by James G. Wargo (Fall 2016)
A recent amendment to the Open Meetings Act (“OMA”) intended to provide school board members greater access to closed session minutes and audiotapes could have the unintended result of making it more difficult for school boards members to review such records.
Section 2.06 of the OMA was amended by Public Act 99-0515, effective June 30, 2016. The legislation appears to have been adopted in response to complaints from newly elected members of the board of trustees for the College of DuPage who were denied access to the board’s closed session meeting minutes and recordings created prior to their election.
Section 2.06 of the OMA requires all public bodies to keep written minutes of all open and closed meetings, and to keep an audio or video verbatim record of all closed session meetings for a statutorily prescribed period of time. Generally, Section 2.06 restricts public access to closed session meeting minutes and verbatim recordings of closed session meetings. An exception exists if the public body determines that such records no longer require confidential treatment to protect the public interest or the privacy of referenced individuals, or otherwise consents to disclosure of such records.
Effective June 30, 2016, Public Act 99-0515 amends Section 2.06 of the OMA to require public bodies to provide its respective “elected officials” and “appointed officials filling a vacancy of an elected office” access to the verbatim recordings of closed meetings and closed session meeting minutes, subject to the following restrictions:
- Access is restricted to the public body’s main office or official storage location.
- Access must be in the presence of a records secretary, an administrative official of the public body, or any elected public official.
- No verbatim recordings or closed session meeting minutes shall be recorded or removed from a public body’s main office or official storage location, except by vote of the public body or by court order.
- Nothing in the statute shall be construed to limit the Public Access Counselor’s access to verbatim recordings and closed session meeting minutes necessary to address a request for administrative review under Section 7.5 of the OMA.
While Public Act 99-0515 attempts to ensure that elected officials have access to closed meeting records, the legislation may create a few practical problems that are considered below.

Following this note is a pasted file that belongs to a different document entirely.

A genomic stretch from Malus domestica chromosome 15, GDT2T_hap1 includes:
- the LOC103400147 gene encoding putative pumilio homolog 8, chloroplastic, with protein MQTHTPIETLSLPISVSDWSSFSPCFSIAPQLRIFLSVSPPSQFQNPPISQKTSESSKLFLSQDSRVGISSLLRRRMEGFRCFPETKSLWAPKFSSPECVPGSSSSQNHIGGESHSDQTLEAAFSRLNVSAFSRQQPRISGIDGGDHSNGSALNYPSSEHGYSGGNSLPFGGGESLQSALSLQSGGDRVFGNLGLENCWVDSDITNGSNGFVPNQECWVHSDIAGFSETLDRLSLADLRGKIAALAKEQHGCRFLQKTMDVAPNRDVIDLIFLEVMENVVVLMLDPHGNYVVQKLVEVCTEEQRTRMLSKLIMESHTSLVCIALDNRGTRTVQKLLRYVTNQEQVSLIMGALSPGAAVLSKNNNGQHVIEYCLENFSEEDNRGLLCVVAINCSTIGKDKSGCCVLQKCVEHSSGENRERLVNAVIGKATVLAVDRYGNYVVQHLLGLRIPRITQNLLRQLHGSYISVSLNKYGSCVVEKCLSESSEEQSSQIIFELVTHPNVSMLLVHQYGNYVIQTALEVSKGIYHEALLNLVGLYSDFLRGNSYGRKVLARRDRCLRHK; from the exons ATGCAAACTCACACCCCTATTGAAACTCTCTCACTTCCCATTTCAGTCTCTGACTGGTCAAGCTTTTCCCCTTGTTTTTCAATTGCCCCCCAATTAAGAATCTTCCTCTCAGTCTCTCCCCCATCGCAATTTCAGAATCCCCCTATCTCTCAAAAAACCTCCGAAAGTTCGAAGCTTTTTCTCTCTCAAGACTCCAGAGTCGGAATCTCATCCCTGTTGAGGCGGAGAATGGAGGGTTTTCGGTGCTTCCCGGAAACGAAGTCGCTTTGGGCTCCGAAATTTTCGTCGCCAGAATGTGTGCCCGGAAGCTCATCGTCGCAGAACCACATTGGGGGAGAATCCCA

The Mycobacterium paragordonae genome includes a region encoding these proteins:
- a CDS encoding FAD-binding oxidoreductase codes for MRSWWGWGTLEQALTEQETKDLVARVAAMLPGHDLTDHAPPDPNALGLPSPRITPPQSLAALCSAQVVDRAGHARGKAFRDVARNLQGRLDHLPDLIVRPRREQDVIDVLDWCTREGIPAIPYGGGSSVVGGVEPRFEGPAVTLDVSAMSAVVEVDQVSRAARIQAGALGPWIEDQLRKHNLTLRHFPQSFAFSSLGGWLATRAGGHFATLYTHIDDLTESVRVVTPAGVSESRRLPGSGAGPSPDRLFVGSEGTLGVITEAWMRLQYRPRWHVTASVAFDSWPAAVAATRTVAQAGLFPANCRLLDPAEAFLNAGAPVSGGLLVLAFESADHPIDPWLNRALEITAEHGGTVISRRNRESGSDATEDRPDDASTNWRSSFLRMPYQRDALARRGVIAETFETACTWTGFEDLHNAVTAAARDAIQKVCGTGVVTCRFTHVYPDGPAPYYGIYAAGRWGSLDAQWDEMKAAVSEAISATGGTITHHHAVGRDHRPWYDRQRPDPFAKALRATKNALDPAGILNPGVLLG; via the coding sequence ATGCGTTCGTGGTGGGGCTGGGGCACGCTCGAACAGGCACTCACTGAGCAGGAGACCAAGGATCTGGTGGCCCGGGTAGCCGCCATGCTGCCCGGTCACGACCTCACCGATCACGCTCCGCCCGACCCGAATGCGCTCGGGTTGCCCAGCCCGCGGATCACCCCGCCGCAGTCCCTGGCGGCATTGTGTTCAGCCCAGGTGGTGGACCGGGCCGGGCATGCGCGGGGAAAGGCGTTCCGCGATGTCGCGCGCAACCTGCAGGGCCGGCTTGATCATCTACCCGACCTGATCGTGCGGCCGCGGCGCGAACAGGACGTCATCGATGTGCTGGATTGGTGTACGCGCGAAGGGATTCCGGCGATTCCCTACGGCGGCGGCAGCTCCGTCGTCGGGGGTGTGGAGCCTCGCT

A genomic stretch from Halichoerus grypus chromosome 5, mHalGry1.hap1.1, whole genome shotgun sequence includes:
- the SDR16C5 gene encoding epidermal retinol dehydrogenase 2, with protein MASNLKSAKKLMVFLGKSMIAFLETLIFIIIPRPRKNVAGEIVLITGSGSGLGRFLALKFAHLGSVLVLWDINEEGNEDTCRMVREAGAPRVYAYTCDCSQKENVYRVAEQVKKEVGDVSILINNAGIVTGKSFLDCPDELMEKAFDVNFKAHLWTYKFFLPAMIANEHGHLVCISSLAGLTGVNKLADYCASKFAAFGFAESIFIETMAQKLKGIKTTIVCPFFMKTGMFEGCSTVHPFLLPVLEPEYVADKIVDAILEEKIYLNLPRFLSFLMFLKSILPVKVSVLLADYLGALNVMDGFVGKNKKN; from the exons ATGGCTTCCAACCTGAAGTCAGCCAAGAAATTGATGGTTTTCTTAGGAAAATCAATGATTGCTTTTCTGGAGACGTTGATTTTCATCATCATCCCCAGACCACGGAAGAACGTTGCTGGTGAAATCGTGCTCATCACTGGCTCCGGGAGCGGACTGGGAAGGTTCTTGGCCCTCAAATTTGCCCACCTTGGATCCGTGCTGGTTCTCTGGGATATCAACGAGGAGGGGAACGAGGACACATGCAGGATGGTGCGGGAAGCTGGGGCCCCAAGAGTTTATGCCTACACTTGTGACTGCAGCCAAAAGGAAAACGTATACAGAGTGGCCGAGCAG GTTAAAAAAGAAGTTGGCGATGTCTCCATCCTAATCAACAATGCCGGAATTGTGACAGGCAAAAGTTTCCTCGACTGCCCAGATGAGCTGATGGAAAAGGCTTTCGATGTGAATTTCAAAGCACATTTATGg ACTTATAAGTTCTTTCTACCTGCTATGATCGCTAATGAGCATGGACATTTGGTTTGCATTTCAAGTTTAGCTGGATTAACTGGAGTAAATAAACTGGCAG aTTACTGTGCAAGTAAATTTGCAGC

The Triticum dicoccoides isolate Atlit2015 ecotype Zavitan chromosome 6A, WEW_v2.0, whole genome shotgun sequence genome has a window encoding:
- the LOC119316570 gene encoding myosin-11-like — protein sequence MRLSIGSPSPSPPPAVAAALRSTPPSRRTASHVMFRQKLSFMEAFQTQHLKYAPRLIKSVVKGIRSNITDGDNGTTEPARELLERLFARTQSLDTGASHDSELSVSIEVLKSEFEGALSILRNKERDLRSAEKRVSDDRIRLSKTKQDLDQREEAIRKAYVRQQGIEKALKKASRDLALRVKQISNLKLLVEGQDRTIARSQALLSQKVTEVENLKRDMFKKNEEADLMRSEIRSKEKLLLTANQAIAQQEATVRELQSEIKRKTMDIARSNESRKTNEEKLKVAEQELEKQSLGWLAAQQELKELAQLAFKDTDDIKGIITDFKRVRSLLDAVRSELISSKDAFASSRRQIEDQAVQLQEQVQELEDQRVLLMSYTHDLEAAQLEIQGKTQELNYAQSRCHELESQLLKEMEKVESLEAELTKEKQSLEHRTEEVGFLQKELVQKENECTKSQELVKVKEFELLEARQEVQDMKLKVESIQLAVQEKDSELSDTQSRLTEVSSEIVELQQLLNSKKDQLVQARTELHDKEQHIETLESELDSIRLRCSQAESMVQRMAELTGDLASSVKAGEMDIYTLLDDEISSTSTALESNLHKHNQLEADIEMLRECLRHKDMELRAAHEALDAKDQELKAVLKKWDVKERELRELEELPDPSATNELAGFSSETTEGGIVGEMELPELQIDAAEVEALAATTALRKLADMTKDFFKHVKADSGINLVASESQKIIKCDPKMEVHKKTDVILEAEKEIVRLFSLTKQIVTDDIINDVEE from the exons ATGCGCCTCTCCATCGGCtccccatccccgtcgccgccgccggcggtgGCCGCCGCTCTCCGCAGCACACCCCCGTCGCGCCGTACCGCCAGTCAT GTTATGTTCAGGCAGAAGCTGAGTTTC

First, the amendment restricts the movement and handling of closed session meeting minutes and verbatim recordings, which could affect the current manner in which a public body handles and reviews its closed meeting records. Specifically, the amendment provides that no closed session meeting minutes or recordings may be removed from the public body’s main office or official storage location, except by vote of the public body or by court order.
Under this new provision, closed session meeting minutes could not be distributed to board members prior to a scheduled meeting. Similarly, board members could not review the closed session meeting minutes or recordings at a meeting location other than the school district’s main office or official storage location without a vote of the school board or by court order. To the extent that a school board’s current practices and procedures conflict with these new amendatory restrictions, the school board should consider adopting a policy to maintain its distribution and review practices for closed session meeting minutes and recordings.
Second, the amendment could also be interpreted to prohibit the distribution of closed session meeting minutes and recordings to the school board’s legal counsel or school administrators for review under various circumstances, including questions related to required statutory review or in response to an inquiry from the Public Access Counselor regarding an alleged violation of the OMA. To avoid the risk that the amendment is interpreted to limit access to closed session records by legal counsel or school administrators, a school board may also adopt a policy authorizing the handling of closed session meeting minutes and recordings by legal counsel and key school administrators.
While the legislative intent of the recent revisions may have been to create a procedure by which newly elected board members could review past closed session minutes and audiotapes, it unintentionally restricts the ability of all other board members, administrators and legal counsel to review such records in the normal course of business. To correct this oversight, school boards should adopt a policy that allows new school board members access to the records under the restrictions set forth in P.A. 99-0515, while maintaining the school board’s ability to access its closed session records without such restrictions.